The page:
David Cesarini, New York University; Erik Lindqvist, Stockholm School of Economics; Matthew Notowidigdo, Northwestern University and NBER; and Robert Östling, Stockholm University

The Effect of Wealth on Individual and Household Labor Supply: Evidence from Swedish Lotteries

Cesarini, Lindqvist, Notowidigdo, and Östling study the effect of wealth on individual and household labor supply using administrative data for approximately three million lottery players in Sweden. The researchers find that winning a lump-sum lottery prize modestly reduces labor earnings, with roughly 10 percent of the prize spent reducing labor earnings over the first 10 years. Earnings reductions are fairly similar by age and gender, but increase with pre-win earnings levels. The authors show that a calibrated dynamic labor supply model can account for their results both over the life cycle and across the earnings distribution, and they use the model to estimate key labor supply elasticities. Lastly, they find much larger earnings responses for winners than for their spouses, regardless of the gender of the winner; this is inconsistent with unitary household labor supply models which pool exogenous unearned income within the household.

Nathaniel Hilger, Brown University

What Do Model Minorities Teach Us About Overcoming Disadvantage? The Case of Asian-Americans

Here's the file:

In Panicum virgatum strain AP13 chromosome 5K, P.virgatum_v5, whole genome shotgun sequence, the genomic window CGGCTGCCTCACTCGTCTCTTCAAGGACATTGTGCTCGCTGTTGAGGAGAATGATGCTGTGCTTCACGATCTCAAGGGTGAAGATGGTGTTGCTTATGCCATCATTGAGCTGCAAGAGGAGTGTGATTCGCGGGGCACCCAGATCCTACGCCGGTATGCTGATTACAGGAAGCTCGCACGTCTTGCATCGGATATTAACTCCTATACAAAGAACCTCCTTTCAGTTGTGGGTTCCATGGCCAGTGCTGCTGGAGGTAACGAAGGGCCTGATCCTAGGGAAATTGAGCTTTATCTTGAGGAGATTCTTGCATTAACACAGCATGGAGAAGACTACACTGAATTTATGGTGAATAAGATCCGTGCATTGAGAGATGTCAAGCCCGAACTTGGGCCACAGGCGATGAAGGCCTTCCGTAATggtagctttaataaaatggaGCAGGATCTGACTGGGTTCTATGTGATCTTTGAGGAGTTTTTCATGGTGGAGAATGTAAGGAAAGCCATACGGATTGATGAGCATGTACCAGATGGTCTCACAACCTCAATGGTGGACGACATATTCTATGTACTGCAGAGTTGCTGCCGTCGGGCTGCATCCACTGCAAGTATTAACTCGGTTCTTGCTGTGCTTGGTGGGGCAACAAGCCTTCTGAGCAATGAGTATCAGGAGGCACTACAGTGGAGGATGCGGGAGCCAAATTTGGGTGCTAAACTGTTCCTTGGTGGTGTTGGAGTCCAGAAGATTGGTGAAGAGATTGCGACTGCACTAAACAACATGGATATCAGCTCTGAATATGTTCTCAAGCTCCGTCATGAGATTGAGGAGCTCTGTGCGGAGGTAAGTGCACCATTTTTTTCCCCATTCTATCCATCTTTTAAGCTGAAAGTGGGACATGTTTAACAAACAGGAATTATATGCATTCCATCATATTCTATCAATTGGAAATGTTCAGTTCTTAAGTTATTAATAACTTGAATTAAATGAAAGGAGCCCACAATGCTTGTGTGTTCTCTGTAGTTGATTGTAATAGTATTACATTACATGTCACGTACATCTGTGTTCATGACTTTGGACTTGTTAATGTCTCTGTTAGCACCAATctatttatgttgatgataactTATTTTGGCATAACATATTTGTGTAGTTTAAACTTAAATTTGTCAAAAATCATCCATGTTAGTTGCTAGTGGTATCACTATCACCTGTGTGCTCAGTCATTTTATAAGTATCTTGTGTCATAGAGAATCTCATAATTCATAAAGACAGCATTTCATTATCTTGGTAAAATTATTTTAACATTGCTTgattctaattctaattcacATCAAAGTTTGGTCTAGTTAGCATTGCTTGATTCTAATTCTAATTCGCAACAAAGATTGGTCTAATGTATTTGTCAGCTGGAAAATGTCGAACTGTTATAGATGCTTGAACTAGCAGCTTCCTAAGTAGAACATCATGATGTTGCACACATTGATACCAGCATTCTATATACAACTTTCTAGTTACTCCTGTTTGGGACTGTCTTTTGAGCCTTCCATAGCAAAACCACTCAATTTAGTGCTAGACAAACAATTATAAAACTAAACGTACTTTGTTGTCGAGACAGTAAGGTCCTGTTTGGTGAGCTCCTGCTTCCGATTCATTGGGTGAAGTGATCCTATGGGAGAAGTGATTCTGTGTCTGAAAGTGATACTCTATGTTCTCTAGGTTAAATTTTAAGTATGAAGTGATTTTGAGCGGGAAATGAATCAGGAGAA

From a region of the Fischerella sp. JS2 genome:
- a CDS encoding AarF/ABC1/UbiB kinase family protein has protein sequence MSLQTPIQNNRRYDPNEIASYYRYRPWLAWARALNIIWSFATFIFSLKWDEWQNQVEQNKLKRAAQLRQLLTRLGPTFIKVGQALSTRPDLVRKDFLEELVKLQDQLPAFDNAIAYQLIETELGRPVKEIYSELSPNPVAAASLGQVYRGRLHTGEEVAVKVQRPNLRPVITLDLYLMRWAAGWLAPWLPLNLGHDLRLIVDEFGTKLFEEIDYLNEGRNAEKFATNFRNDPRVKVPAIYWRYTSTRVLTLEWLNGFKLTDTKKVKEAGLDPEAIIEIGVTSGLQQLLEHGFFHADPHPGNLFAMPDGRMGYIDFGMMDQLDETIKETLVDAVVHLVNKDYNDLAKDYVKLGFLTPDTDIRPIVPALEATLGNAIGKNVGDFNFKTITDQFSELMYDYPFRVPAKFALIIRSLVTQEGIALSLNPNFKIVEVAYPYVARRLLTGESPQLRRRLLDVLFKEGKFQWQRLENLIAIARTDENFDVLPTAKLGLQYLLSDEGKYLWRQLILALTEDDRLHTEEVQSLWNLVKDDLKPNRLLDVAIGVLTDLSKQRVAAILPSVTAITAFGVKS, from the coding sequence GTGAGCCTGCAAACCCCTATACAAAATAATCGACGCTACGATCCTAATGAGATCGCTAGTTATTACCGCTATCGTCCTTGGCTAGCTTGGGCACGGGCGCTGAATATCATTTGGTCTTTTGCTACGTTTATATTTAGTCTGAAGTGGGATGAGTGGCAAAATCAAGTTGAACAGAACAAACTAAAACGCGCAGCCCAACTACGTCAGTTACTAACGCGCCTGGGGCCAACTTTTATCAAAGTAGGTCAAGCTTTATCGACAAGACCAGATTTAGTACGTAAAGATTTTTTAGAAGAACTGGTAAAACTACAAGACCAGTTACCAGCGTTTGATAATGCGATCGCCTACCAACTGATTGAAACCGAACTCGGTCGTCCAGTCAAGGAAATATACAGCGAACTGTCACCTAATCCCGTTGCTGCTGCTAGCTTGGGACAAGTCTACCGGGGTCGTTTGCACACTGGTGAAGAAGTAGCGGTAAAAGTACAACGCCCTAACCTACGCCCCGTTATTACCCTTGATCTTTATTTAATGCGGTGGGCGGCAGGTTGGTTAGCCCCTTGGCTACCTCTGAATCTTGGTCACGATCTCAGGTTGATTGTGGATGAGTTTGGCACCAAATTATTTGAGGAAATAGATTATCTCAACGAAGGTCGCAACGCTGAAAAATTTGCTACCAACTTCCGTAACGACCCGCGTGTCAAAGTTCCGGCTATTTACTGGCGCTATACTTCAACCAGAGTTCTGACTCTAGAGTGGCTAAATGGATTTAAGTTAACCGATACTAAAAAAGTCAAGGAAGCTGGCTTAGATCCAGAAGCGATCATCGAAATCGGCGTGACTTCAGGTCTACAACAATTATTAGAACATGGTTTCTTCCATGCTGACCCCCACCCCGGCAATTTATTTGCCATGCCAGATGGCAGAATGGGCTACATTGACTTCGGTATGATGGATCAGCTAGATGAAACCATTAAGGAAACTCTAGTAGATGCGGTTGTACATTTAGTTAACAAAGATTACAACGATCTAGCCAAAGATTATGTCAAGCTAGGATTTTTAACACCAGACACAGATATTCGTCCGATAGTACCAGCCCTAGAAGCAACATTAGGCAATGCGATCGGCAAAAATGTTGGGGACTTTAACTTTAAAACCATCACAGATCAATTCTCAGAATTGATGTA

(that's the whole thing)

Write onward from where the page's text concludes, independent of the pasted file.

Intergenerational mobility is a major social objective but its long-term evolution is poorly understood. Hilger estimates intergenerational mobility based on children's final schooling in U.S. census data back to 1940. The estimates rely on a novel strategy to account for the large share of children who leave home before final schooling can be observed. The researcher successfully replicates recent findings of stable mobility since 1980, but uncovers a large increase in mobility after WWII. This pattern is similar for men and women, and is more dramatic in the South and for blacks. Relative gains in education among poor children plausibly increased aggregate annual earnings growth by 0.125 - 0.25 percentage points over the 1940 - 1980 period. High school rather than college enrollment accounts for nearly all of the pre-1980 increase in mobility.